New computers for students, teachers

Cayman Islands’ schools are getting a technology upgrade with plans announced to purchase more than 600 computers and 180 monitors for teachers and students.

The new equipment will replace old, outdated computers and increase access to technology for students at every level.

The move will help accelerate an ongoing switch toward computer-based learning and testing across the islands’ schools.

The culture shift is not just limited to specific computer technology lessons, key annual tests in core subjects like maths and English are now done online. There are approximately 2,000 devices, including laptops, tablets and desktop personal computers, in circulation in the school system.

The education department is inviting businesses to bid for the contract to provide new information and communications technology equipment to the islands’ schools.

The cost of the new computer equipment will not be revealed until the bidding process is complete. The fact that the bid is going through Central Tenders suggests the department believes it will cost more than $250,000.

The plans include 44 new laptops and 85 new desktop computers for Clifton Hunter High School, which opened nine months ago.

Steven Durksen, ICT manager for the education department, said the laptops would replace 4 to 5 year-old machines brought over from the old school, while the desktop computers are for the creation of three new ICT labs at the new site.

The details of the ministry’s plans, outlined in the tender documents, also include 105 new laptops for teachers, 319 new laptops, the bulk of which are destined for high schools across the islands, 214 computer lab PCs and 180 LCD computer monitors.

Mr. Durksen added: “Most of the laptops and desktops to be purchased are to replace existing laptops and desktops that are 5-7 years old and past the end of life and warranty.

“These PC’s deal with ICT needs in schools including replacement of older ICT labs, implementation of new ICT labs, replacement of older student laptop carts, replacement of older classroom PC’s and replacement of laptops for our ‘laptop for teachers’ programme.

“Even though this tender is primarily to replace existing PCs that are quite old, there will be a need for additional ICT resources in the next several years as ICT is increasingly embedded across the curriculum and used in all subjects.”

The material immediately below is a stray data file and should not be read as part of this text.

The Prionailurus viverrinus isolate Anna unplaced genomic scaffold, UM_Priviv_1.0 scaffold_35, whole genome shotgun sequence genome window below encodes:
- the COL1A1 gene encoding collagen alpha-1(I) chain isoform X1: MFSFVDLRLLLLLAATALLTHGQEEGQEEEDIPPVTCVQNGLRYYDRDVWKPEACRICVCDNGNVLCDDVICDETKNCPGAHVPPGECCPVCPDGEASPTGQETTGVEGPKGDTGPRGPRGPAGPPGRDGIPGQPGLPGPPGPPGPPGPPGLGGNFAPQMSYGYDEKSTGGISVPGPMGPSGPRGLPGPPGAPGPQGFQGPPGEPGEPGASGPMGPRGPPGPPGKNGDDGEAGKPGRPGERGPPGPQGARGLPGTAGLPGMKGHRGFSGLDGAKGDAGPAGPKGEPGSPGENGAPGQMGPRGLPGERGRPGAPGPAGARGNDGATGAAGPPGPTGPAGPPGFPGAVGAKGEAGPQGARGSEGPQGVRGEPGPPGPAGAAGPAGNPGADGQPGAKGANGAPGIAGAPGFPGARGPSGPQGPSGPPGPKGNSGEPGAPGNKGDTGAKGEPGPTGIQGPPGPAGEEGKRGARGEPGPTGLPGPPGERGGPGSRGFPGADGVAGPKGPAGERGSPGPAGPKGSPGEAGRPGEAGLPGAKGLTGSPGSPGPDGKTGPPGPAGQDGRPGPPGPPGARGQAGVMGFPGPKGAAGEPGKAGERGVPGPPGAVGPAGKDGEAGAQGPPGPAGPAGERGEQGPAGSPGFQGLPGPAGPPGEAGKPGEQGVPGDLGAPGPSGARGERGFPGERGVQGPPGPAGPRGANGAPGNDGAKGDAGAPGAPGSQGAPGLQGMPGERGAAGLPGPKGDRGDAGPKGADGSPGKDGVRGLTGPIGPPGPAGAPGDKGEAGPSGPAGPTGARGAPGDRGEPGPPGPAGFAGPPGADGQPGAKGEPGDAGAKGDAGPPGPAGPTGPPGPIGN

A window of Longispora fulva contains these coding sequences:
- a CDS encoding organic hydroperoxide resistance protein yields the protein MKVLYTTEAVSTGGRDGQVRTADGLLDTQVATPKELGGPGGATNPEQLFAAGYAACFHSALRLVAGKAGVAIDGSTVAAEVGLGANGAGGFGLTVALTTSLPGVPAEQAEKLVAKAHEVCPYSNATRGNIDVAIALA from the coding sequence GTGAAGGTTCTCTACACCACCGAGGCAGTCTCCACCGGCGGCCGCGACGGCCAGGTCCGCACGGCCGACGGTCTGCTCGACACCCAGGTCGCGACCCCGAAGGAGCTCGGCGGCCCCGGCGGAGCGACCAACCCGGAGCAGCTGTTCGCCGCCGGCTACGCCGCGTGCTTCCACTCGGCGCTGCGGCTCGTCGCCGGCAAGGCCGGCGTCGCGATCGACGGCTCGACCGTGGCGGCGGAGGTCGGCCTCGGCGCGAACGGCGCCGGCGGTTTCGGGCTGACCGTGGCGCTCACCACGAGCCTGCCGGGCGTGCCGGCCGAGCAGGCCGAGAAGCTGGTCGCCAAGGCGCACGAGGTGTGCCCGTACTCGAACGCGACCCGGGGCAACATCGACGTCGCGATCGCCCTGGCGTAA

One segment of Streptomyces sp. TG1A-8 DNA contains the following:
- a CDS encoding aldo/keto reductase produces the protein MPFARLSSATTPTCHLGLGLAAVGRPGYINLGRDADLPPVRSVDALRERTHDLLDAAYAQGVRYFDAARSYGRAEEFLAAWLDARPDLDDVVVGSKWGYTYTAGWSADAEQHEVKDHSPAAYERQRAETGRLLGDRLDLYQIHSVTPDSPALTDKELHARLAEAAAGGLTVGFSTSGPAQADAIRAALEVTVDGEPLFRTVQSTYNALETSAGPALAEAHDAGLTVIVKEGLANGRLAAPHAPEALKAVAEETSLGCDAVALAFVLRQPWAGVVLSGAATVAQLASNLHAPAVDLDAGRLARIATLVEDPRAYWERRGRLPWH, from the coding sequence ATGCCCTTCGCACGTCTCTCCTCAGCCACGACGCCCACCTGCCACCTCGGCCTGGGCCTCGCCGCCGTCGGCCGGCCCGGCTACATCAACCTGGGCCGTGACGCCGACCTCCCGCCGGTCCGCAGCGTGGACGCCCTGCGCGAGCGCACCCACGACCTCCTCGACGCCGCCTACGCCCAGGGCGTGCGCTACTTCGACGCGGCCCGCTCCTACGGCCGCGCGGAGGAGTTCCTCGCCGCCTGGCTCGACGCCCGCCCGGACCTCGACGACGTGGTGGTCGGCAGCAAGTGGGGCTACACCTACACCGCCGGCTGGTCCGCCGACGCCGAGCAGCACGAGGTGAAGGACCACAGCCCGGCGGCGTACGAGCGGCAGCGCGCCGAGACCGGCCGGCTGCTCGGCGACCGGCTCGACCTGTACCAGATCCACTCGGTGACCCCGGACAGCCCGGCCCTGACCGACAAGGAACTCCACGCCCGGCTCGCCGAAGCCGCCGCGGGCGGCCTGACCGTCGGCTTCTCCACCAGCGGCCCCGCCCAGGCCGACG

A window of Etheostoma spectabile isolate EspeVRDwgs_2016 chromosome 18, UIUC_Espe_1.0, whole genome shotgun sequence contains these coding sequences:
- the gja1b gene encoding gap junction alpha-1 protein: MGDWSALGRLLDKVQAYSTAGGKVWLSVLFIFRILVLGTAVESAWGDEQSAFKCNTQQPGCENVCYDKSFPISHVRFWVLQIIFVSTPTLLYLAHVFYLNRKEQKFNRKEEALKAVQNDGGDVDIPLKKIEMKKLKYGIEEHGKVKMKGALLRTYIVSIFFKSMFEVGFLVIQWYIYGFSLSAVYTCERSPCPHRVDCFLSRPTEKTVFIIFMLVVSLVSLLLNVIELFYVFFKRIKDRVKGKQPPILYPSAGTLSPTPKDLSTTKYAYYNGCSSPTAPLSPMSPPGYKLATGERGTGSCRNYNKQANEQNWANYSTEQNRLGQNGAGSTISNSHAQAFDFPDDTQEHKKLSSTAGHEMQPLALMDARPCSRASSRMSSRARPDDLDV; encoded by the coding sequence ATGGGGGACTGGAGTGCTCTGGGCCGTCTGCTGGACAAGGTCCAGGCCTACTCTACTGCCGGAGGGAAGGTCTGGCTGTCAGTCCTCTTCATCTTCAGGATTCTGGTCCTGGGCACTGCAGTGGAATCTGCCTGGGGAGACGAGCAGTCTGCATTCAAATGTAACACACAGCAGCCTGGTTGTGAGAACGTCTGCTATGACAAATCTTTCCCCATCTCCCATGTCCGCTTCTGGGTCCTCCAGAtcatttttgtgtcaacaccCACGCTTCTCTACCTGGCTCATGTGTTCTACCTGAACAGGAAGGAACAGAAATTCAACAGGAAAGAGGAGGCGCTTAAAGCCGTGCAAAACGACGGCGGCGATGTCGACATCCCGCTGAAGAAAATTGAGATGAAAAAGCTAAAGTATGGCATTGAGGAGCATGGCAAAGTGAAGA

The days of chalkboards and notebooks appear to be over in Cayman Islands classrooms with an increasing shift toward using computers, not just in ICT lessons, but in every subject.

“In all government schools, a significant amount of paper based assessment has been replaced with online assessment including both literacy and numeracy web-based tests,” Mr. Durksen said.

These include the key annual Progress in English and Progress in Maths tests.

Mark Ray, the ICT integration specialist at government’s education policy and planning unit, accepted that good equipment was only part of the solution.

He said: “Technology is only the tool, good teaching is the vehicle through which the tool is used.”

He said using computers and interactive whiteboards helped students develop logical problem solving skills.

Mr. Durksen added: “Traditionally, ICT was taught as a separate subject only in computer labs, however, with increased online resources and assessment as well as educational software, ICT provision is now essential in all classrooms.”

Utilising USB virtual desktops connected to one master PC has helped reduce the cost of accessing technology in primary schools, he added.

Mr. Durksen added: “The ministry believes that expenditure on ICT infrastructure and ICT devices, including laptops, desktops and tablets, in all schools is money well spent as it represents investment that directly improves access to resources used by Caymanian students.”

Some of the work students do on computers include specific lessons in document preparation and management, converting stories to e-books, creation of videos for media classes and writing apps for tablet devices.

Mr. Ray added: “Computers specifically, and technology in a more general sense, are integral tools in the classroom to support teaching and learning. Teachers and students are able to plan, research, draft, edit, produce, and access a variety of educational content using technology. Students in our schools should not just passively accept information fed to them, but critically analyse information and produce knowledge themselves. Technology tools that support the work being done by teachers in developing those critical skills are invaluable in the classroom.”